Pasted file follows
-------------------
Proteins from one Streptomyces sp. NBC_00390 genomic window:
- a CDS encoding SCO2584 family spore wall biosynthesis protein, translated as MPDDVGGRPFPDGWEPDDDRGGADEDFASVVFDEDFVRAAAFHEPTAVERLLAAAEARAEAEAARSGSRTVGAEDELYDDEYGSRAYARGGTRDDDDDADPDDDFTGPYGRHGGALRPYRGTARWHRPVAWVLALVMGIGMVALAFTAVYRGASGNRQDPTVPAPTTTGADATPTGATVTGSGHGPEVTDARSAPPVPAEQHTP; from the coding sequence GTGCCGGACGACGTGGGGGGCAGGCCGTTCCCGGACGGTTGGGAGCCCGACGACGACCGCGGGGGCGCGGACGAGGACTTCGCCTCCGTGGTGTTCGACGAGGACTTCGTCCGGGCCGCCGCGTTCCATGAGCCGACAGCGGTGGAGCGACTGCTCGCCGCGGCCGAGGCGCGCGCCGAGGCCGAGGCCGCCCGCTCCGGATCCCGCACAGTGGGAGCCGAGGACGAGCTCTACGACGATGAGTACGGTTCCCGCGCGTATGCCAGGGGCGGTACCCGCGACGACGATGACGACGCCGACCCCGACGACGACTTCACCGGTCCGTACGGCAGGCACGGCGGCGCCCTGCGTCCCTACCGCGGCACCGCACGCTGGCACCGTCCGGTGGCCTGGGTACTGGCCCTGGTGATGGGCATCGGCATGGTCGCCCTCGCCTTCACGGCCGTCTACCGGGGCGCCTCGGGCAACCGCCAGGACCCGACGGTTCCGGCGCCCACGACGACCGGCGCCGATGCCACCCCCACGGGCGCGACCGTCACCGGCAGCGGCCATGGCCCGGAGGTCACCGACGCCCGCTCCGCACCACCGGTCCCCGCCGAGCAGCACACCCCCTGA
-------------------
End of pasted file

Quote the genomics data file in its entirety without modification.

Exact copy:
Proteins from one Streptomyces sp. NBC_00390 genomic window:
- a CDS encoding SCO2584 family spore wall biosynthesis protein, translated as MPDDVGGRPFPDGWEPDDDRGGADEDFASVVFDEDFVRAAAFHEPTAVERLLAAAEARAEAEAARSGSRTVGAEDELYDDEYGSRAYARGGTRDDDDDADPDDDFTGPYGRHGGALRPYRGTARWHRPVAWVLALVMGIGMVALAFTAVYRGASGNRQDPTVPAPTTTGADATPTGATVTGSGHGPEVTDARSAPPVPAEQHTP; from the coding sequence GTGCCGGACGACGTGGGGGGCAGGCCGTTCCCGGACGGTTGGGAGCCCGACGACGACCGCGGGGGCGCGGACGAGGACTTCGCCTCCGTGGTGTTCGACGAGGACTTCGTCCGGGCCGCCGCGTTCCATGAGCCGACAGCGGTGGAGCGACTGCTCGCCGCGGCCGAGGCGCGCGCCGAGGCCGAGGCCGCCCGCTCCGGATCCCGCACAGTGGGAGCCGAGGACGAGCTCTACGACGATGAGTACGGTTCCCGCGCGTATGCCAGGGGCGGTACCCGCGACGACGATGACGACGCCGACCCCGACGACGACTTCACCGGTCCGTACGGCAGGCACGGCGGCGCCCTGCGTCCCTACCGCGGCACCGCACGCTGGCACCGTCCGGTGGCCTGGGTACTGGCCCTGGTGATGGGCATCGGCATGGTCGCCCTCGCCTTCACGGCCGTCTACCGGGGCGCCTCGGGCAACCGCCAGGACCCGACGGTTCCGGCGCCCACGACGACCGGCGCCGATGCCACCCCCACGGGCGCGACCGTCACCGGCAGCGGCCATGGCCCGGAGGTCACCGACGCCCGCTCCGCACCACCGGTCCCCGCCGAGCAGCACACCCCCTGA